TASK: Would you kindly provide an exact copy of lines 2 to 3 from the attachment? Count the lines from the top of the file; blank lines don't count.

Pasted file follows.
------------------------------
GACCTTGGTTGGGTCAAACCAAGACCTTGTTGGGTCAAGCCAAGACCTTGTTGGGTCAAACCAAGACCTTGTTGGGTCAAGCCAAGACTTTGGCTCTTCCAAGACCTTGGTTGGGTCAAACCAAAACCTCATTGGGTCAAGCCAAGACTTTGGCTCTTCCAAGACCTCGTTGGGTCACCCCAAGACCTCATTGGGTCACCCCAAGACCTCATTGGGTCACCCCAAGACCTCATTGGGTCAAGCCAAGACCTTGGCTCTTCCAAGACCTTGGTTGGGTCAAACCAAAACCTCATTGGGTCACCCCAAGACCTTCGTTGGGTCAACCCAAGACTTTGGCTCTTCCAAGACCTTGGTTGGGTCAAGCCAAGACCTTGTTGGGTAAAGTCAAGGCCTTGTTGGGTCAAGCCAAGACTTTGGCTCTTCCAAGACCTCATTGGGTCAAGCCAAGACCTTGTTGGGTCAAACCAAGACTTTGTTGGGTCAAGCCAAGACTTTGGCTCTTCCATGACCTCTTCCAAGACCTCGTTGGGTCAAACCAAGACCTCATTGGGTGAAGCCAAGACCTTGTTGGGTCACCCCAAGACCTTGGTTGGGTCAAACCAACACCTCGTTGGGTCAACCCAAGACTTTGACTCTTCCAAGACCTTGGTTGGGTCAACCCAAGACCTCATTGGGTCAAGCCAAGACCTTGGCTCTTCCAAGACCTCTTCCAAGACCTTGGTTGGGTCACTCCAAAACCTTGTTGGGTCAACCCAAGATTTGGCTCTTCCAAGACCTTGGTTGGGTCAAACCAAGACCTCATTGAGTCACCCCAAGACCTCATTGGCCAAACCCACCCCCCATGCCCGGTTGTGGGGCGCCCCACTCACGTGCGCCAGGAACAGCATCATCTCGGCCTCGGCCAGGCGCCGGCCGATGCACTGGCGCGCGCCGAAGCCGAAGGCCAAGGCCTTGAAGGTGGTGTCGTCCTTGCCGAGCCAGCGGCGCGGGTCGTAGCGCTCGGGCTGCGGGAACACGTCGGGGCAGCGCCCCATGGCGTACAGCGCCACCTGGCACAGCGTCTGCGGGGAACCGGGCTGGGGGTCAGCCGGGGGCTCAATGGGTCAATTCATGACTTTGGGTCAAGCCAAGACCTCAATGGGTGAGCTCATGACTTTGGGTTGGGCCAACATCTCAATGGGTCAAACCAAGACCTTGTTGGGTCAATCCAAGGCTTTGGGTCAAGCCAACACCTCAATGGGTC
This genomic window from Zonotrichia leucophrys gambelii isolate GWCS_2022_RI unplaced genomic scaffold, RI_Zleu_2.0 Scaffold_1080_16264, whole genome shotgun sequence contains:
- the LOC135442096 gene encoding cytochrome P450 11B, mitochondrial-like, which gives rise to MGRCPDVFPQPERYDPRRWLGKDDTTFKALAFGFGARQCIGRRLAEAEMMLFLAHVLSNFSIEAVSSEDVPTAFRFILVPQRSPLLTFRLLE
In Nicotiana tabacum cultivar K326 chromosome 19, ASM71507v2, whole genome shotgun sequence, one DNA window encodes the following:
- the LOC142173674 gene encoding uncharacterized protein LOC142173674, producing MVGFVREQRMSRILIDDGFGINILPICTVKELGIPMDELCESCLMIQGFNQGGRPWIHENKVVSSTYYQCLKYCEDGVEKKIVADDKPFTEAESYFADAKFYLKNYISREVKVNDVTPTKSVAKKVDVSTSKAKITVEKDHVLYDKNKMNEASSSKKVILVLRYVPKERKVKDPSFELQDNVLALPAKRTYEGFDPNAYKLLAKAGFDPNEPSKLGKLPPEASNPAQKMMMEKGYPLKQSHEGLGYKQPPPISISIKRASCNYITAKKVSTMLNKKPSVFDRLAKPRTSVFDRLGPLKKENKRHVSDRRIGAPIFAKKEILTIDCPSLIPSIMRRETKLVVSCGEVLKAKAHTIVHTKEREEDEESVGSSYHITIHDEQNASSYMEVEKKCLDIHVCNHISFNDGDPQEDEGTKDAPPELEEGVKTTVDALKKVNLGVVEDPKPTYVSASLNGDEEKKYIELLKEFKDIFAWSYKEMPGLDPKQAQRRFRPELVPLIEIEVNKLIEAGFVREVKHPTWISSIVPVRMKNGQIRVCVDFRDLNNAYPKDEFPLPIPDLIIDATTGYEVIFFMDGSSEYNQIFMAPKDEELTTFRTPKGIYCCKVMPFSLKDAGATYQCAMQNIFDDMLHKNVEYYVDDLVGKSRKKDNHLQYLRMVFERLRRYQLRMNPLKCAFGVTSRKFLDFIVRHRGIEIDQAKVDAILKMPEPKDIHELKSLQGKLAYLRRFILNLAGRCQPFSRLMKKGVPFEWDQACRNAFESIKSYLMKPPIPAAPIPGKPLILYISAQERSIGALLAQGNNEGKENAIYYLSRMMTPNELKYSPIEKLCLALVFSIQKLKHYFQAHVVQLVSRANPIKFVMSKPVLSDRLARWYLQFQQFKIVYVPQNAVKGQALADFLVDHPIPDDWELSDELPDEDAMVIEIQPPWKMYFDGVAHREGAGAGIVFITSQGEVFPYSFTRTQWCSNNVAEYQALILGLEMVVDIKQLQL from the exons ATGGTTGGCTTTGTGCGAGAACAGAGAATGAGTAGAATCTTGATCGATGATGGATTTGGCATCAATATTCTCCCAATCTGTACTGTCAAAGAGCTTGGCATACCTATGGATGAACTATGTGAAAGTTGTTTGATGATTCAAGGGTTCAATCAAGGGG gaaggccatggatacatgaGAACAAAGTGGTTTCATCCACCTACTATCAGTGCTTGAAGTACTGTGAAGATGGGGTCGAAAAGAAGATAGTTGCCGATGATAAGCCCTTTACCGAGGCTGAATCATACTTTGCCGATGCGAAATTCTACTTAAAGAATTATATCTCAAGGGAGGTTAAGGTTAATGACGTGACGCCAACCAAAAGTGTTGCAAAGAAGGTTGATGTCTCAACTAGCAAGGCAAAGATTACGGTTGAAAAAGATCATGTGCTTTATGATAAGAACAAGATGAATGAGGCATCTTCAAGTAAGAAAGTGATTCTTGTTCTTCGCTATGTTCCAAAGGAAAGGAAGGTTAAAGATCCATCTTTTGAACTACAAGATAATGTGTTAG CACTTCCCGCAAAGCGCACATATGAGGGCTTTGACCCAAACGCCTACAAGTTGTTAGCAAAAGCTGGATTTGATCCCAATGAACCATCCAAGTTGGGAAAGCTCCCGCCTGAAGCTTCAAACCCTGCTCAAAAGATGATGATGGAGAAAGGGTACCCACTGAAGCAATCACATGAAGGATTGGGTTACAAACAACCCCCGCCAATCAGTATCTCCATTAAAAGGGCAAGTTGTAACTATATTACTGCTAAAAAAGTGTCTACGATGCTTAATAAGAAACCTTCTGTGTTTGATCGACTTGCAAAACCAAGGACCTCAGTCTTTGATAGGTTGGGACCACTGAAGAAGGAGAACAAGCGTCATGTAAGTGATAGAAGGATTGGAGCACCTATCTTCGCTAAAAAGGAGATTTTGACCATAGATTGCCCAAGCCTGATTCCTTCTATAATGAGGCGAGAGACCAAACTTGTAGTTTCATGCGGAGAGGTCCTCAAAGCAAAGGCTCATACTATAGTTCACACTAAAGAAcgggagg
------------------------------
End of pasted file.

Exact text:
This genomic window from Zonotrichia leucophrys gambelii isolate GWCS_2022_RI unplaced genomic scaffold, RI_Zleu_2.0 Scaffold_1080_16264, whole genome shotgun sequence contains:
- the LOC135442096 gene encoding cytochrome P450 11B, mitochondrial-like, which gives rise to MGRCPDVFPQPERYDPRRWLGKDDTTFKALAFGFGARQCIGRRLAEAEMMLFLAHVLSNFSIEAVSSEDVPTAFRFILVPQRSPLLTFRLLE